While the across-the-board tuition increases have been relatively small (approximately 4.5% per year since 2000), the regents have for the past three years enacted what they call "second tier increases" specific to the individual institutions. Institutional presidents, after consultation with students, propose the second-tier increases to address campus-specific needs. These increases must be approved by the regents, but not by the Legislature, and are made in addition to the system-wide tuition increases. The relative increases vary widely by institution. In 2003-04, second tier tuition increases ranged from 6% at the College of Eastern Utah to 20.5% at Southern Utah University.

The second-tier increases, according to one member of the commissioner's staff, were designed as a "way for institutions to increase tuition more aggressively and not take a hit in the legislative process." While there has been some grumbling among legislators about the second-tier increases (perhaps because they leave legislators out of the loop entirely), there are some in the Legislature who feel that this practice takes pressure off them. "It's a user fee," says one legislator "and then I don't have to raise taxes." Campus officials, not surprisingly, like the two-tier tuition approach. "Second-tier increases allow us to use the tuition increase where it does the best job," argues one administrator. At Utah State University (USU), for example, the second-tier increase has focused on two areas: (1) faculty head count (particularly increasing the number of faculty in engineering courses and in the lower division "bottleneck" courses so that more sections can be offered to students); and (2) student advising, where the university is trying to improve its advising system to reduce the number of "false starts" that students make, thus getting them through the pipeline more quickly. A USU administrator credited these efforts with the improvements the university has realized in their six-year graduation rates.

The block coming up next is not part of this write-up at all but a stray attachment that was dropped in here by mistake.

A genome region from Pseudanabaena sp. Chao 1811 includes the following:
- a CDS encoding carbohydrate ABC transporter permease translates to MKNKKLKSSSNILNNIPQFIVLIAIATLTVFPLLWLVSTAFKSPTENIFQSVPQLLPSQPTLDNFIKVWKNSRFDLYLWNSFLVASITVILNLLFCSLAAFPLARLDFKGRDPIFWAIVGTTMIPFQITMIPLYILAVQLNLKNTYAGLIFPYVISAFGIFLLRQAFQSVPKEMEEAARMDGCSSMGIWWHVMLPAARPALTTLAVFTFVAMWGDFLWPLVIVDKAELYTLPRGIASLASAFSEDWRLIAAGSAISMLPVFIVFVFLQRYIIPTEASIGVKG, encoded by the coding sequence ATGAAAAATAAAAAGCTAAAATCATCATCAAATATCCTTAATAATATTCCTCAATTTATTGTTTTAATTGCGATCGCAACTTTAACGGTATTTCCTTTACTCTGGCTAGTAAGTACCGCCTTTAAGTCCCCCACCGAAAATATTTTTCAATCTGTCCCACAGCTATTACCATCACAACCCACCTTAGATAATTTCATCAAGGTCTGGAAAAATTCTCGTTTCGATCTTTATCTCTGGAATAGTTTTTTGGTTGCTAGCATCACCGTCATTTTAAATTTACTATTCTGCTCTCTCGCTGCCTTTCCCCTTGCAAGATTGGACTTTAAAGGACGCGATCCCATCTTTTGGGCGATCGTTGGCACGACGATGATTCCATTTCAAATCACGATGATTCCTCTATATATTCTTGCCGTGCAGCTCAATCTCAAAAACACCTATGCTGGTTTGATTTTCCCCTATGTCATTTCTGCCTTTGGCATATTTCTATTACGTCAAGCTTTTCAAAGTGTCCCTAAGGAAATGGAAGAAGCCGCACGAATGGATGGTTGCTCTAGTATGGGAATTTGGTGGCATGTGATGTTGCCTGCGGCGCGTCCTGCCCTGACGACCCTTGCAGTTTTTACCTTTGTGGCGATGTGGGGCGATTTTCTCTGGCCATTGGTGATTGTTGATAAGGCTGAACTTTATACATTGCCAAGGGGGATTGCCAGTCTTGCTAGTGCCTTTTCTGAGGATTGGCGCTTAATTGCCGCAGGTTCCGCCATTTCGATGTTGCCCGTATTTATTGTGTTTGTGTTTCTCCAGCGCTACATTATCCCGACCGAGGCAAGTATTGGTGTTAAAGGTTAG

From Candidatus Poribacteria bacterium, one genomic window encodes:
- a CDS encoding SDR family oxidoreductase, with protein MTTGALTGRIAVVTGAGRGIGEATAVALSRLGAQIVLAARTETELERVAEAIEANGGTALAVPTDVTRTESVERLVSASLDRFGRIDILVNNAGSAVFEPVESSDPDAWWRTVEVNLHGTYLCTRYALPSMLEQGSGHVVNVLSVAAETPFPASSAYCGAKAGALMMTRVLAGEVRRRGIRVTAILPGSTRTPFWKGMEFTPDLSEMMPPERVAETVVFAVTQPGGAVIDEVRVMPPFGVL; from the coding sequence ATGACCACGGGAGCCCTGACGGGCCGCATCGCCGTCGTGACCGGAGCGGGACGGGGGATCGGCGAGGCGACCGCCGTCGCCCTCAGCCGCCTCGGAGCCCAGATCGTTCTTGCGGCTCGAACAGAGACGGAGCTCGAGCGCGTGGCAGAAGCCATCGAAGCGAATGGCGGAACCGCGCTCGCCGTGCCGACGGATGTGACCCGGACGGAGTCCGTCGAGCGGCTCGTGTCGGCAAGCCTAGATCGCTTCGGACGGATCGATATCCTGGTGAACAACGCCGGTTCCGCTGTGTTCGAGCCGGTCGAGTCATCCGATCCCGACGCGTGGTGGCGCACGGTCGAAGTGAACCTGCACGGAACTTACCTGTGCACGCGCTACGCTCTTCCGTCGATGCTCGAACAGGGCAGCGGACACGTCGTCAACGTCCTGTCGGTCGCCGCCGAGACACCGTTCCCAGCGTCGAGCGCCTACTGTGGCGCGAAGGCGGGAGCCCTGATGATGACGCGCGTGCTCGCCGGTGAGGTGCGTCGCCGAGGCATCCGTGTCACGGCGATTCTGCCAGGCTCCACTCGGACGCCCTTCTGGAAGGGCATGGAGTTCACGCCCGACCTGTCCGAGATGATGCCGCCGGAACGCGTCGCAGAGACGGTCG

Flexibility from second-tier tuition increases may soon become a thing of the past: In the 2004 legislative session, the Legislature adopted "intent language" that set limits on second-tier tuition increases, calling for those increases to be used to cover specific budget needs such as unfunded enrollment, operations and maintenance, and fuel and power increases.33 If continued in the next appropriations bill, this significantly changes the initial intent of the second-tier increase, removing much of the campus flexibility for which they were first adopted.